Egypt’s Sports Minister Khaled Abdel Aziz announced on Tuesday that football stadiums will begin allowing fans to attend matches for ‘Egypt Cup’ games, putting an end to a six-year nationwide ban on stadium attendance for domestic matches.
“The ‘Egypt Cup’ quarter-finals will witness the return of the fans to the stands,” Abdel Aziz told a radio station on Tuesday.
Executive Head of the Egyptian Football Federation Tharwat Sweelam explained the lengthily delay of the resumption of spectator attendance, telling the ‘Maa Shubeer’ program that “postponing the decision to permit audiences in matches was for security concerns. Now, Abdel Aziz has interfered and a decision was taken to officially allow audiences [to attend] games.”
He added that there will be monitoring and conditions attached to the decision, including a limit on crowd size: “Every club will only be allowed to permit a specific number of audiences for every match.”
“The maximum number of audiences for each match will be 10,000,” and warned that any fans found to be fueling riots will be “severely punished.”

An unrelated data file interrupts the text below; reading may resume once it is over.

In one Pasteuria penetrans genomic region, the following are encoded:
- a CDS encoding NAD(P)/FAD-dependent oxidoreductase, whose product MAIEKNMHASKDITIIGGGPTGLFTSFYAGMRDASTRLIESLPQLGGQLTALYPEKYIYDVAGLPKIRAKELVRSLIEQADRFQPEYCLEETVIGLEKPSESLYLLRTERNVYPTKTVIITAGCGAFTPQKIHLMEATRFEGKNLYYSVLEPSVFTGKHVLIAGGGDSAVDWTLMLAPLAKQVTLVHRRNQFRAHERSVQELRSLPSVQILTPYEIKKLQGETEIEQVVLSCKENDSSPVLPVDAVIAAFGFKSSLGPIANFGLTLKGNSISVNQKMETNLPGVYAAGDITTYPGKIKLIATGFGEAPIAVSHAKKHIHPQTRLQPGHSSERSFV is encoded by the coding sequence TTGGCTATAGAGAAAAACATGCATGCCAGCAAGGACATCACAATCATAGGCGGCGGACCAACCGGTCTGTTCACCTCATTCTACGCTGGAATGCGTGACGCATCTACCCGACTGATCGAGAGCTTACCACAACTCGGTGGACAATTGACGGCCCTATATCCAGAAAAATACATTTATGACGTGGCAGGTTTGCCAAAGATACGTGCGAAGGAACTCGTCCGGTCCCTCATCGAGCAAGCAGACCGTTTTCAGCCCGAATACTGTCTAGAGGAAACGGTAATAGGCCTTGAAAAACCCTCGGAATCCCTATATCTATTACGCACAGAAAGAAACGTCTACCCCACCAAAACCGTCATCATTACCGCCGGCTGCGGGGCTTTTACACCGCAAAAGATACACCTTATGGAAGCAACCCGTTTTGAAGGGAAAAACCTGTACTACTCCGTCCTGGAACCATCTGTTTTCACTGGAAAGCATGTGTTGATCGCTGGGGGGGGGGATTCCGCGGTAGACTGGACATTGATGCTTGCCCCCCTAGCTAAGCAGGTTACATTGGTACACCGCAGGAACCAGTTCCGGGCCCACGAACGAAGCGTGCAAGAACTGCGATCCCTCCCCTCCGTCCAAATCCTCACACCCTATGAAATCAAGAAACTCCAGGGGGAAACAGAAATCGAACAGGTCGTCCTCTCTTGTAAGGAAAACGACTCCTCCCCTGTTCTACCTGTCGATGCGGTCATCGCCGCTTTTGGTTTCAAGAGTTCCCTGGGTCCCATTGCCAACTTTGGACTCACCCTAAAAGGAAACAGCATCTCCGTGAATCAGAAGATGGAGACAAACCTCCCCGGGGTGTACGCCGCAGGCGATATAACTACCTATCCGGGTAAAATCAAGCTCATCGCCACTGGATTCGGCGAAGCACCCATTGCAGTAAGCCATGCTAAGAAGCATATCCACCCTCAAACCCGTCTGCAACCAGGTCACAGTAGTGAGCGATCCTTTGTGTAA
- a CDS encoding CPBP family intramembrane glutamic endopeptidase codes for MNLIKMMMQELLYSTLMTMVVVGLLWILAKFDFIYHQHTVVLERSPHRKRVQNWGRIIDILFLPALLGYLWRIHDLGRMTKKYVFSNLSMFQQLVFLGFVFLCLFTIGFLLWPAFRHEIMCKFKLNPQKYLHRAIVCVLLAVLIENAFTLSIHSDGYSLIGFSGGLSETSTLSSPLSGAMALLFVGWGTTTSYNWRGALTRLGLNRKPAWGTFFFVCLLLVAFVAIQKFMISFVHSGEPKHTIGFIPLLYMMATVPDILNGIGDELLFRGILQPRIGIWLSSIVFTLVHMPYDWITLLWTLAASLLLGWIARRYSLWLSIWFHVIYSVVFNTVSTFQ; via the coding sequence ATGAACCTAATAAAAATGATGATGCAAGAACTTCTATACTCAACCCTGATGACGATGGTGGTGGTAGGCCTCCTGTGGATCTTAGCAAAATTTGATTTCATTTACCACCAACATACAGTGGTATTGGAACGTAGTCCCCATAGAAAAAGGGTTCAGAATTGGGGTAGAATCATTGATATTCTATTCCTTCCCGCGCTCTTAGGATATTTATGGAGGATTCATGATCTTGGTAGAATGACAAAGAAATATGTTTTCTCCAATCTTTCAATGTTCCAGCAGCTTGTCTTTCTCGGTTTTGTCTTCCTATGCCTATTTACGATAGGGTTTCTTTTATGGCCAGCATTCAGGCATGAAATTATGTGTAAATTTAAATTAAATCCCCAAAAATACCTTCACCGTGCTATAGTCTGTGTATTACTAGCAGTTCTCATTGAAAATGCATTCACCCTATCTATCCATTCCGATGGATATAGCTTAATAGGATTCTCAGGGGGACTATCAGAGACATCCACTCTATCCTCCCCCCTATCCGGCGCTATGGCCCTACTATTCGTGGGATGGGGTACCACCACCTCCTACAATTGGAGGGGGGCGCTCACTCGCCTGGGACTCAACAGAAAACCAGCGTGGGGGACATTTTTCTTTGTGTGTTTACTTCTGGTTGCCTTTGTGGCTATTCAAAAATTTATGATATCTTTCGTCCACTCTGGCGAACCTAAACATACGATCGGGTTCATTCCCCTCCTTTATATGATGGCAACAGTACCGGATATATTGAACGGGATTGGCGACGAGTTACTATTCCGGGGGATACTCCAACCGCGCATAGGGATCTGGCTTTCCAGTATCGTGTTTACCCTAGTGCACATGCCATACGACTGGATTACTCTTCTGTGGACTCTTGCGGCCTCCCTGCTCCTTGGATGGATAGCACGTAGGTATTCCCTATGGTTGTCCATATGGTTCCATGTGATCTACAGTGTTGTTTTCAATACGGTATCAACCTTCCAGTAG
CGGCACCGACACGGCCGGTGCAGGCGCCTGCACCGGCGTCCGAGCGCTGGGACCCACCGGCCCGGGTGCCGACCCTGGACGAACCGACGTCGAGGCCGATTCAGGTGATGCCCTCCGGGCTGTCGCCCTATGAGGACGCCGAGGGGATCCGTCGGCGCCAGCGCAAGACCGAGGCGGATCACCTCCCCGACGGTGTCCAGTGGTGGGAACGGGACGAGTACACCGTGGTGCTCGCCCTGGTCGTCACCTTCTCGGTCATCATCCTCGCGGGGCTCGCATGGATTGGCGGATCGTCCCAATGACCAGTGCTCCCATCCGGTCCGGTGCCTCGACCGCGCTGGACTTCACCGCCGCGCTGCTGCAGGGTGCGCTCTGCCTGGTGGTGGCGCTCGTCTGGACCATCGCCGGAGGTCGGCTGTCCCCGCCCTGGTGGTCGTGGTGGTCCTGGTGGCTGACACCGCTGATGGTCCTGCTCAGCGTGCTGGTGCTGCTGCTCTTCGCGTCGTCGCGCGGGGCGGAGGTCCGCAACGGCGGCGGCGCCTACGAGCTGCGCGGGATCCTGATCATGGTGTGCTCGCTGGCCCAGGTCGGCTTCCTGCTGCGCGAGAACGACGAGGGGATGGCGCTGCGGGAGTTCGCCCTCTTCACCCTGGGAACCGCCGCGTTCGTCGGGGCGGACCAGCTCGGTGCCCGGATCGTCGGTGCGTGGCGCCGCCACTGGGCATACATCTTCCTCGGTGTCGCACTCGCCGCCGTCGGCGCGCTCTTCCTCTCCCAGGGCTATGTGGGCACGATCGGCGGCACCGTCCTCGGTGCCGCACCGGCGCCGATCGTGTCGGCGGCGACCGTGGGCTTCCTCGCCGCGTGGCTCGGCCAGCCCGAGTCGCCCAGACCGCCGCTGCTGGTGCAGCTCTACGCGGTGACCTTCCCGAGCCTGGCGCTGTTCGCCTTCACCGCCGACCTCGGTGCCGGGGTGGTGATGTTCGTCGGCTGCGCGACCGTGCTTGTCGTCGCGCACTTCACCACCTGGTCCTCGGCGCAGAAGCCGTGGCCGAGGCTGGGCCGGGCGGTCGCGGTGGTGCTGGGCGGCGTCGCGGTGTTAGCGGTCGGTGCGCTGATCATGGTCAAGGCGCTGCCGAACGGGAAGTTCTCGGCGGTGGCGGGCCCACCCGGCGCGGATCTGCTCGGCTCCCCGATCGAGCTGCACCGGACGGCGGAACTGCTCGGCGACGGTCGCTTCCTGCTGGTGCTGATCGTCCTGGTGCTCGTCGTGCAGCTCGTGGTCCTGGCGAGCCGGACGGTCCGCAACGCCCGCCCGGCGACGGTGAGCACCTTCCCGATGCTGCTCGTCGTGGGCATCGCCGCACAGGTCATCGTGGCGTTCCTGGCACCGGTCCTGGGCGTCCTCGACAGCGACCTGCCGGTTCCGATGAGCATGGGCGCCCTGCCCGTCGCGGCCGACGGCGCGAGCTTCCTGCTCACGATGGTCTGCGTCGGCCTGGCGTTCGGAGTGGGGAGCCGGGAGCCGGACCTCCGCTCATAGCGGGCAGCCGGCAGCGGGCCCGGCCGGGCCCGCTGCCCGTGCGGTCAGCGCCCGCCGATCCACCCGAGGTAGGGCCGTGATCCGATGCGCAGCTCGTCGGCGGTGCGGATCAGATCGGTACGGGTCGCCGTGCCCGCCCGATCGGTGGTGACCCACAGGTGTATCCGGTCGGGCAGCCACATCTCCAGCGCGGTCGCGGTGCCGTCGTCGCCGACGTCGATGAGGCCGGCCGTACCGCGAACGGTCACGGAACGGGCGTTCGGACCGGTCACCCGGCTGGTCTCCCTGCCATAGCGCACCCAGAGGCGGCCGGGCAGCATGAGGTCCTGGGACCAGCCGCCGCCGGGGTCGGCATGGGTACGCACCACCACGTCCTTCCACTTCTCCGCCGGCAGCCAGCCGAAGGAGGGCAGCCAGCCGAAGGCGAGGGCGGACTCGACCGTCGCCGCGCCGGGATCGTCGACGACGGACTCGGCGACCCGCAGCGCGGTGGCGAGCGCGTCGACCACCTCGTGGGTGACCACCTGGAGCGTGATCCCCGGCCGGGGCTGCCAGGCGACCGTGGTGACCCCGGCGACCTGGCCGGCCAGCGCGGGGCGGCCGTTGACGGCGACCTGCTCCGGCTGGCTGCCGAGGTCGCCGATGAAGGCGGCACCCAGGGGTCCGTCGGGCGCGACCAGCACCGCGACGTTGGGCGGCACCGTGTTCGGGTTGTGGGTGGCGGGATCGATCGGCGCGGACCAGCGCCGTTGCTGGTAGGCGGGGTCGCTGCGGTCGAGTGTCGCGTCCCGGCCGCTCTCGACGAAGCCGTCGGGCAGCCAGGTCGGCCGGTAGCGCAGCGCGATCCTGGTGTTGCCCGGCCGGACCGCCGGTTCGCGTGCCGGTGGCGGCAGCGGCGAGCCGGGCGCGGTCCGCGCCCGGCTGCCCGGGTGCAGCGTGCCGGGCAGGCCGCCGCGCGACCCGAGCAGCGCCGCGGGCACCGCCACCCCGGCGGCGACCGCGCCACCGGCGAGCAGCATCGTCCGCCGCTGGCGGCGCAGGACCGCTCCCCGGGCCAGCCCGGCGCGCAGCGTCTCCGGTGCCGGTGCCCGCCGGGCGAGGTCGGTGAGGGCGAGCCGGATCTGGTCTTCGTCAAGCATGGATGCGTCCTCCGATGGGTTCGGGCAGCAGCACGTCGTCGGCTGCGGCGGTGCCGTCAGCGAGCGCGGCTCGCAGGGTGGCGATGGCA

Sweelam ended by saying that individual “clubs will also be fully responsible for the safety and attitude of its audience after the match.”
The move comes six years after the ‘Port Said Massacre’, when, in February 2012, 74 Al-Ahly fans were killed in riots. The event shocked the nation to the core and a ban was enforced on spectator attendance at football games.
Three years passed before the ban was lifted, but it was soon re-enforced, after another tragedy saw 20 Zamalek fans killed in 2015, after clashing with the police.
While the ban had been fully imposed on domestic matches, it has been loosened for regional and continental games, with authorities allowing a restricted number of fans to attend, due to FIFA regulations.